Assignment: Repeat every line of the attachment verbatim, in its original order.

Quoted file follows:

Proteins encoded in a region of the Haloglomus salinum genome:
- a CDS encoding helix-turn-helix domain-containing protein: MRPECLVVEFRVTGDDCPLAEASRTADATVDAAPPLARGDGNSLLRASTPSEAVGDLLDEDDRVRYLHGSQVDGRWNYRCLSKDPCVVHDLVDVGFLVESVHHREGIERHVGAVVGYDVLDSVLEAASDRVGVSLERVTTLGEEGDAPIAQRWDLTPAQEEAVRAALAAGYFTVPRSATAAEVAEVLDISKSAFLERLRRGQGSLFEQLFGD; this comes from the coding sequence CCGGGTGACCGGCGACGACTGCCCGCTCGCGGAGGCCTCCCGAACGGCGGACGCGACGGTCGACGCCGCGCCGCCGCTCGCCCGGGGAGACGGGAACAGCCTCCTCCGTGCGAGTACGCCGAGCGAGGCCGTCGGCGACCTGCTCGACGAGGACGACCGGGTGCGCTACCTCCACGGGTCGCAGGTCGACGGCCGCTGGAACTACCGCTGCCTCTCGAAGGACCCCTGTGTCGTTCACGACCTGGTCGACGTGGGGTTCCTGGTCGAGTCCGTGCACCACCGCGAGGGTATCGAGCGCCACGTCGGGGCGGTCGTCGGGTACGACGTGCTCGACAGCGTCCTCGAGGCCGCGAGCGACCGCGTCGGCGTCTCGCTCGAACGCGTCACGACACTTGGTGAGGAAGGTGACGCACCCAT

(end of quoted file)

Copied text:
Proteins encoded in a region of the Haloglomus salinum genome:
- a CDS encoding helix-turn-helix domain-containing protein: MRPECLVVEFRVTGDDCPLAEASRTADATVDAAPPLARGDGNSLLRASTPSEAVGDLLDEDDRVRYLHGSQVDGRWNYRCLSKDPCVVHDLVDVGFLVESVHHREGIERHVGAVVGYDVLDSVLEAASDRVGVSLERVTTLGEEGDAPIAQRWDLTPAQEEAVRAALAAGYFTVPRSATAAEVAEVLDISKSAFLERLRRGQGSLFEQLFGD; this comes from the coding sequence CCGGGTGACCGGCGACGACTGCCCGCTCGCGGAGGCCTCCCGAACGGCGGACGCGACGGTCGACGCCGCGCCGCCGCTCGCCCGGGGAGACGGGAACAGCCTCCTCCGTGCGAGTACGCCGAGCGAGGCCGTCGGCGACCTGCTCGACGAGGACGACCGGGTGCGCTACCTCCACGGGTCGCAGGTCGACGGCCGCTGGAACTACCGCTGCCTCTCGAAGGACCCCTGTGTCGTTCACGACCTGGTCGACGTGGGGTTCCTGGTCGAGTCCGTGCACCACCGCGAGGGTATCGAGCGCCACGTCGGGGCGGTCGTCGGGTACGACGTGCTCGACAGCGTCCTCGAGGCCGCGAGCGACCGCGTCGGCGTCTCGCTCGAACGCGTCACGACACTTGGTGAGGAAGGTGACGCACCCAT